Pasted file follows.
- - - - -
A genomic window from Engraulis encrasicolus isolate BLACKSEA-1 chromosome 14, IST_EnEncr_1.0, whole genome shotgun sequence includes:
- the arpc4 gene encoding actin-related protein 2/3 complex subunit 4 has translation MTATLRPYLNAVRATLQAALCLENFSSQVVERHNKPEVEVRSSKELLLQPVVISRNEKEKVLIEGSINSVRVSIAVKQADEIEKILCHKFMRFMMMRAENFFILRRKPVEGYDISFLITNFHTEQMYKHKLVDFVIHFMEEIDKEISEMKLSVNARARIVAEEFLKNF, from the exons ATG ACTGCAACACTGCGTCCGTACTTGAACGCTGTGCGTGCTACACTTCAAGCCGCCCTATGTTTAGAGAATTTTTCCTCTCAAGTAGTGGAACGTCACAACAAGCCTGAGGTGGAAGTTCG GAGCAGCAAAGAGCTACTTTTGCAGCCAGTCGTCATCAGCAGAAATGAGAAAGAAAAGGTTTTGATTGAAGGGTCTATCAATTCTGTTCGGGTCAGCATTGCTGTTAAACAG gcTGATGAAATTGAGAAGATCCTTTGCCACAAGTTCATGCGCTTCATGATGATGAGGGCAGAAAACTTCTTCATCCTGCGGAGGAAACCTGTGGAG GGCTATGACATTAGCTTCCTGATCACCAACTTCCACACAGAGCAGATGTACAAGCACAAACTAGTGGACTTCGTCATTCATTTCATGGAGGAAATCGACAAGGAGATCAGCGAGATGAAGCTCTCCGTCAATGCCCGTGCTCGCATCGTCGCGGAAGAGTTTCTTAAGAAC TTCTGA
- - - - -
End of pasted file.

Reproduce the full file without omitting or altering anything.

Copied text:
A genomic window from Engraulis encrasicolus isolate BLACKSEA-1 chromosome 14, IST_EnEncr_1.0, whole genome shotgun sequence includes:
- the arpc4 gene encoding actin-related protein 2/3 complex subunit 4 has translation MTATLRPYLNAVRATLQAALCLENFSSQVVERHNKPEVEVRSSKELLLQPVVISRNEKEKVLIEGSINSVRVSIAVKQADEIEKILCHKFMRFMMMRAENFFILRRKPVEGYDISFLITNFHTEQMYKHKLVDFVIHFMEEIDKEISEMKLSVNARARIVAEEFLKNF, from the exons ATG ACTGCAACACTGCGTCCGTACTTGAACGCTGTGCGTGCTACACTTCAAGCCGCCCTATGTTTAGAGAATTTTTCCTCTCAAGTAGTGGAACGTCACAACAAGCCTGAGGTGGAAGTTCG GAGCAGCAAAGAGCTACTTTTGCAGCCAGTCGTCATCAGCAGAAATGAGAAAGAAAAGGTTTTGATTGAAGGGTCTATCAATTCTGTTCGGGTCAGCATTGCTGTTAAACAG gcTGATGAAATTGAGAAGATCCTTTGCCACAAGTTCATGCGCTTCATGATGATGAGGGCAGAAAACTTCTTCATCCTGCGGAGGAAACCTGTGGAG GGCTATGACATTAGCTTCCTGATCACCAACTTCCACACAGAGCAGATGTACAAGCACAAACTAGTGGACTTCGTCATTCATTTCATGGAGGAAATCGACAAGGAGATCAGCGAGATGAAGCTCTCCGTCAATGCCCGTGCTCGCATCGTCGCGGAAGAGTTTCTTAAGAAC TTCTGA